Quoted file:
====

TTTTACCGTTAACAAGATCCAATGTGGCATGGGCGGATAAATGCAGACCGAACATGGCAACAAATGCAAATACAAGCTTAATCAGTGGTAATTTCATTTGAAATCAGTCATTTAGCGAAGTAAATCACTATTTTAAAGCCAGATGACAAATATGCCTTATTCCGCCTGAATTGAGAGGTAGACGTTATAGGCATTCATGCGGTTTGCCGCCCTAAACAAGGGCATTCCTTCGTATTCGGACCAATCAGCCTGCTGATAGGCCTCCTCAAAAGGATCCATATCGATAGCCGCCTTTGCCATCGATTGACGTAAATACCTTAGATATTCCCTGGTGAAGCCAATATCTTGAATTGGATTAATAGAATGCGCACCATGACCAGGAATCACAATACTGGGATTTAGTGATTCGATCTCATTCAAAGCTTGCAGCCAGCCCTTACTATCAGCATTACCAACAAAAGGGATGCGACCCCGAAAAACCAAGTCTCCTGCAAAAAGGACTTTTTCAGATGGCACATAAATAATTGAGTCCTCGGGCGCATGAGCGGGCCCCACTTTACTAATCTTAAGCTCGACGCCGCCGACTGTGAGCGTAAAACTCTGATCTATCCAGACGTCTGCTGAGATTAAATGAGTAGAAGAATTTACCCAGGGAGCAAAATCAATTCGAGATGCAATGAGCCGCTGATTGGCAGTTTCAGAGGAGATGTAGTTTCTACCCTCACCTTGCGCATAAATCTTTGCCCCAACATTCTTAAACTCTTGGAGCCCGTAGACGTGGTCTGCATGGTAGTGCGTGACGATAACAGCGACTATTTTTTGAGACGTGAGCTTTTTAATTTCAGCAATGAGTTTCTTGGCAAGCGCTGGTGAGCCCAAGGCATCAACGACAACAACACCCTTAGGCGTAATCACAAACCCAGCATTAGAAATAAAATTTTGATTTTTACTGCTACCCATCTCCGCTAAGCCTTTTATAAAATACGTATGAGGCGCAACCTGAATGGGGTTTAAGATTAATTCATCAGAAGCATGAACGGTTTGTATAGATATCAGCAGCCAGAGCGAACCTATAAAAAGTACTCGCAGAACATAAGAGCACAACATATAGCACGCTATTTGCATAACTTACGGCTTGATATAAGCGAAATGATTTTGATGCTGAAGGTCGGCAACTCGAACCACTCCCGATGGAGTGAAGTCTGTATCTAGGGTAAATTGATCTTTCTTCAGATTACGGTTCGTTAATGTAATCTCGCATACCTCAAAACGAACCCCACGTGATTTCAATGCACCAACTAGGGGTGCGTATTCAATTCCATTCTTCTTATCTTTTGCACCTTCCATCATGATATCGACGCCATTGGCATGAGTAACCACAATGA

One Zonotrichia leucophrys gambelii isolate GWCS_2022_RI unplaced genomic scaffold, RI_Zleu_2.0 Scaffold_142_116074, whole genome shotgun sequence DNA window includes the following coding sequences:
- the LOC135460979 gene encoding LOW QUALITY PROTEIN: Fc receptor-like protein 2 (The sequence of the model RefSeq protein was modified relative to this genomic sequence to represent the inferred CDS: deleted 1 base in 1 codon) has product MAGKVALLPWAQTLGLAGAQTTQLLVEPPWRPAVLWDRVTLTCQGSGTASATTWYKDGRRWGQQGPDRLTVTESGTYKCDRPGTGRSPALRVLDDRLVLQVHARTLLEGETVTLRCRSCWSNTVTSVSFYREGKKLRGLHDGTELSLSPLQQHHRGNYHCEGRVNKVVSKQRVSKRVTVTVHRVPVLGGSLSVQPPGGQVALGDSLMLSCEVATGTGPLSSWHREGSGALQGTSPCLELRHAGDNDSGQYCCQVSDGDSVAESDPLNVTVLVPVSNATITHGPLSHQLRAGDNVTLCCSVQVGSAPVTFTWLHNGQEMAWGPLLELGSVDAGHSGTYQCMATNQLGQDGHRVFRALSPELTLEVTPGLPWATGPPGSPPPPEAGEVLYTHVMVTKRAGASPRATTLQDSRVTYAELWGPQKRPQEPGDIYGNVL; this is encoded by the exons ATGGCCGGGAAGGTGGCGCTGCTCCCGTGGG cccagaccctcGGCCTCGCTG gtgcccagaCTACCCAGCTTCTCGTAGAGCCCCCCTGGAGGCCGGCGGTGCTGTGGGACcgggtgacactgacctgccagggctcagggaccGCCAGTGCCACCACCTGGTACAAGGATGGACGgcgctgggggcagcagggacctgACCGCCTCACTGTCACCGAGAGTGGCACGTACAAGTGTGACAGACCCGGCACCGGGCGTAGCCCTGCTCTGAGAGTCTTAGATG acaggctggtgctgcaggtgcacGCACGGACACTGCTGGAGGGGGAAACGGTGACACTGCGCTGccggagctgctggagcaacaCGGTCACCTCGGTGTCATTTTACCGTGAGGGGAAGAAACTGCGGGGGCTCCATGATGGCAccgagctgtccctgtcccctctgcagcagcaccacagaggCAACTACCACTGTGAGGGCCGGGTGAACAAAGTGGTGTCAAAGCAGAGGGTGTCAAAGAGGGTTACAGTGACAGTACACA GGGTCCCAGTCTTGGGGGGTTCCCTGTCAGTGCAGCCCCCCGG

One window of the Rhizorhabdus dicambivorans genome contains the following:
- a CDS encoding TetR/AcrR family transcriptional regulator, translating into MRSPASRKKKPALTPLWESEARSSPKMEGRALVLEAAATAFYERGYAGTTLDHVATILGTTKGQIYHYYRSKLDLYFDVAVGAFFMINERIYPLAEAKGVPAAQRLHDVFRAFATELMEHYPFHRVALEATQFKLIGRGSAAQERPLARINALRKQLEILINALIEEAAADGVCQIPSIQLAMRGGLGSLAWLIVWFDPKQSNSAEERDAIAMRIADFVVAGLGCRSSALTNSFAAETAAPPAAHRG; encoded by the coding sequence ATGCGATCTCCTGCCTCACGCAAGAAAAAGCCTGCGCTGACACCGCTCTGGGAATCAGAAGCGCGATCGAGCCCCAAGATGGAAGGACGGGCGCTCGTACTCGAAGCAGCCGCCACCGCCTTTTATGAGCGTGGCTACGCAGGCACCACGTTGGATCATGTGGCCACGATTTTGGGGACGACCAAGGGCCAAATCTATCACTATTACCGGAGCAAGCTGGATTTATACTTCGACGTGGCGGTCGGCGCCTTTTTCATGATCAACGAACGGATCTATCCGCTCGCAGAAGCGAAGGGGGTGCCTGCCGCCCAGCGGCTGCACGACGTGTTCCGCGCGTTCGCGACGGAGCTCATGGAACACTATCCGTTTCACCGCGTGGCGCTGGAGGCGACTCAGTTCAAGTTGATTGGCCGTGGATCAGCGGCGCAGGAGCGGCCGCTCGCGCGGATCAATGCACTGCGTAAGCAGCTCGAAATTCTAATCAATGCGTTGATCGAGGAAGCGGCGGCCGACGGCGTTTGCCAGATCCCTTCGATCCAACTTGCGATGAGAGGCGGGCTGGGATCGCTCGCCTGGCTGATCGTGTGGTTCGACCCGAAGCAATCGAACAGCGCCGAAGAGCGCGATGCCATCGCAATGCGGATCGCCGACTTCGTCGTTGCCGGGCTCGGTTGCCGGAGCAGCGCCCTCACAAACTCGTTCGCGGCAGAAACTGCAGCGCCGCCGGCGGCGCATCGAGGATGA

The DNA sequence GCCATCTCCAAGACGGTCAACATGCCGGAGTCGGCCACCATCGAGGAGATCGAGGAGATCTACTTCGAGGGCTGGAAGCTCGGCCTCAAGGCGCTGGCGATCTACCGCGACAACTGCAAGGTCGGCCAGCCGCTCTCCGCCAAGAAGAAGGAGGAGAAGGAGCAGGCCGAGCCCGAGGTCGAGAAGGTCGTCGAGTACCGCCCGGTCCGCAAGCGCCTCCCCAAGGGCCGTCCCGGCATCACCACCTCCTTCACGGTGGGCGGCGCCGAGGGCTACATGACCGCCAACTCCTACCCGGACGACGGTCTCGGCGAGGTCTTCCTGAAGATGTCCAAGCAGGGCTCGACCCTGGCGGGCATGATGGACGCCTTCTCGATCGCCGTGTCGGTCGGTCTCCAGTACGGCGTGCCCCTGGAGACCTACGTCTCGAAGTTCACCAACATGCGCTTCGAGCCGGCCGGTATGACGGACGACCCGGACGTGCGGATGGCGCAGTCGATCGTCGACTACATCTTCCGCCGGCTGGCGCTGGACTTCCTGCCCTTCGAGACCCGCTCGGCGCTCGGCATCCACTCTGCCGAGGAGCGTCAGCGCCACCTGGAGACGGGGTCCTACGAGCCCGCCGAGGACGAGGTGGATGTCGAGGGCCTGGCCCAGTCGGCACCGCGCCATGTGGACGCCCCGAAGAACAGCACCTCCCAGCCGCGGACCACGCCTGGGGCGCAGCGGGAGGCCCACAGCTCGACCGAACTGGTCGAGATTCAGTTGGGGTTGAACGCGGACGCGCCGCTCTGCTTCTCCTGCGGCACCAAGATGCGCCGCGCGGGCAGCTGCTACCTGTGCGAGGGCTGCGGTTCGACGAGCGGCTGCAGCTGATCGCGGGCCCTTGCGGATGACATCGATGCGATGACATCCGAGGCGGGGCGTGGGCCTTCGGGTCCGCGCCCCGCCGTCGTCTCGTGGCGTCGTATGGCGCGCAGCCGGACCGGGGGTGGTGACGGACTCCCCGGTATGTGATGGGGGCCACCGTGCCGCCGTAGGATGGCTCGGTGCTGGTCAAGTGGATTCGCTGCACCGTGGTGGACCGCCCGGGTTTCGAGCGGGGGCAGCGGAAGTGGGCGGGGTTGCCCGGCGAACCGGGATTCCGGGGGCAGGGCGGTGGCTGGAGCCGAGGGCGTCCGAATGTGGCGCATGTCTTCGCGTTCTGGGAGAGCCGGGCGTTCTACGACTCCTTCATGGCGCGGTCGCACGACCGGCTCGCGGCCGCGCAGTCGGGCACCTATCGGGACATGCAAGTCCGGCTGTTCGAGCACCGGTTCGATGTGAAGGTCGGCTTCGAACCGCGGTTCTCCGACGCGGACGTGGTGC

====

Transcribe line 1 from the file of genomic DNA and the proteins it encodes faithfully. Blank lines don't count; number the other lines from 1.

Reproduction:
TTTTACCGTTAACAAGATCCAATGTGGCATGGGCGGATAAATGCAGACCGAACATGGCAACAAATGCAAATACAAGCTTAATCAGTGGTAATTTCATTTGAAATCAGTCATTTAGCGAAGTAAATCACTATTTTAAAGCCAGATGACAAATATGCCTTATTCCGCCTGAATTGAGAGGTAGACGTTATAGGCATTCATGCGGTTTGCCGCCCTAAACAAGGGCATTCCTTCGTATTCGGACCAATCAGCCTGCTGATAGGCCTCCTCAAAAGGATCCATATCGATAGCCGCCTTTGCCATCGATTGACGTAAATACCTTAGATATTCCCTGGTGAAGCCAATATCTTGAATTGGATTAATAGAATGCGCACCATGACCAGGAATCACAATACTGGGATTTAGTGATTCGATCTCATTCAAAGCTTGCAGCCAGCCCTTACTATCAGCATTACCAACAAAAGGGATGCGACCCCGAAAAACCAAGTCTCCTGCAAAAAGGACTTTTTCAGATGGCACATAAATAATTGAGTCCTCGGGCGCATGAGCGGGCCCCACTTTACTAATCTTAAGCTCGACGCCGCCGACTGTGAGCGTAAAACTCTGATCTATCCAGACGTCTGCTGAGATTAAATGAGTAGAAGAATTTACCCAGGGAGCAAAATCAATTCGAGATGCAATGAGCCGCTGATTGGCAGTTTCAGAGGAGATGTAGTTTCTACCCTCACCTTGCGCATAAATCTTTGCCCCAACATTCTTAAACTCTTGGAGCCCGTAGACGTGGTCTGCATGGTAGTGCGTGACGATAACAGCGACTATTTTTTGAGACGTGAGCTTTTTAATTTCAGCAATGAGTTTCTTGGCAAGCGCTGGTGAGCCCAAGGCATCAACGACAACAACACCCTTAGGCGTAATCACAAACCCAGCATTAGAAATAAAATTTTGATTTTTACTGCTACCCATCTCCGCTAAGCCTTTTATAAAATACGTATGAGGCGCAACCTGAATGGGGTTTAAGATTAATTCATCAGAAGCATGAACGGTTTGTATAGATATCAGCAGCCAGAGCGAACCTATAAAAAGTACTCGCAGAACATAAGAGCACAACATATAGCACGCTATTTGCATAACTTACGGCTTGATATAAGCGAAATGATTTTGATGCTGAAGGTCGGCAACTCGAACCACTCCCGATGGAGTGAAGTCTGTATCTAGGGTAAATTGATCTTTCTTCAGATTACGGTTCGTTAATGTAATCTCGCATACCTCAAAACGAACCCCACGTGATTTCAATGCACCAACTAGGGGTGCGTATTCAATTCCATTCTTCTTATCTTTTGCACCTTCCATCATGATATCGACGCCATTGGCATGAGTAACCACAATGA